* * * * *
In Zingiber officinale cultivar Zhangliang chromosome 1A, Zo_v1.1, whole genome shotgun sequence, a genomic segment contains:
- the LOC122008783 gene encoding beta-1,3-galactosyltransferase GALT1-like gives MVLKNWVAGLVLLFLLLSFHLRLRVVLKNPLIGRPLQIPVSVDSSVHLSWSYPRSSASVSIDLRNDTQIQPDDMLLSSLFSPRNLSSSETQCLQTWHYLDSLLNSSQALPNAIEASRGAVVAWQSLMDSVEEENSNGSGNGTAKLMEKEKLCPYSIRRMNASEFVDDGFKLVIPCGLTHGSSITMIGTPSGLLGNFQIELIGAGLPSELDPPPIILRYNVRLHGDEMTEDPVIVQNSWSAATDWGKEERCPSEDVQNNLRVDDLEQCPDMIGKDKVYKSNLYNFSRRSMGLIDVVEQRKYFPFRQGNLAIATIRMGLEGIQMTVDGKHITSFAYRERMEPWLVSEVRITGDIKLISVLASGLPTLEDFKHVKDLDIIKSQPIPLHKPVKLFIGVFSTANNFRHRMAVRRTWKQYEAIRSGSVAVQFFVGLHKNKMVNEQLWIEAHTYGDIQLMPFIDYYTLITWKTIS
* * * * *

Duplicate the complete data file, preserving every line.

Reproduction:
In Zingiber officinale cultivar Zhangliang chromosome 1A, Zo_v1.1, whole genome shotgun sequence, a genomic segment contains:
- the LOC122008783 gene encoding beta-1,3-galactosyltransferase GALT1-like gives MVLKNWVAGLVLLFLLLSFHLRLRVVLKNPLIGRPLQIPVSVDSSVHLSWSYPRSSASVSIDLRNDTQIQPDDMLLSSLFSPRNLSSSETQCLQTWHYLDSLLNSSQALPNAIEASRGAVVAWQSLMDSVEEENSNGSGNGTAKLMEKEKLCPYSIRRMNASEFVDDGFKLVIPCGLTHGSSITMIGTPSGLLGNFQIELIGAGLPSELDPPPIILRYNVRLHGDEMTEDPVIVQNSWSAATDWGKEERCPSEDVQNNLRVDDLEQCPDMIGKDKVYKSNLYNFSRRSMGLIDVVEQRKYFPFRQGNLAIATIRMGLEGIQMTVDGKHITSFAYRERMEPWLVSEVRITGDIKLISVLASGLPTLEDFKHVKDLDIIKSQPIPLHKPVKLFIGVFSTANNFRHRMAVRRTWKQYEAIRSGSVAVQFFVGLHKNKMVNEQLWIEAHTYGDIQLMPFIDYYTLITWKTIS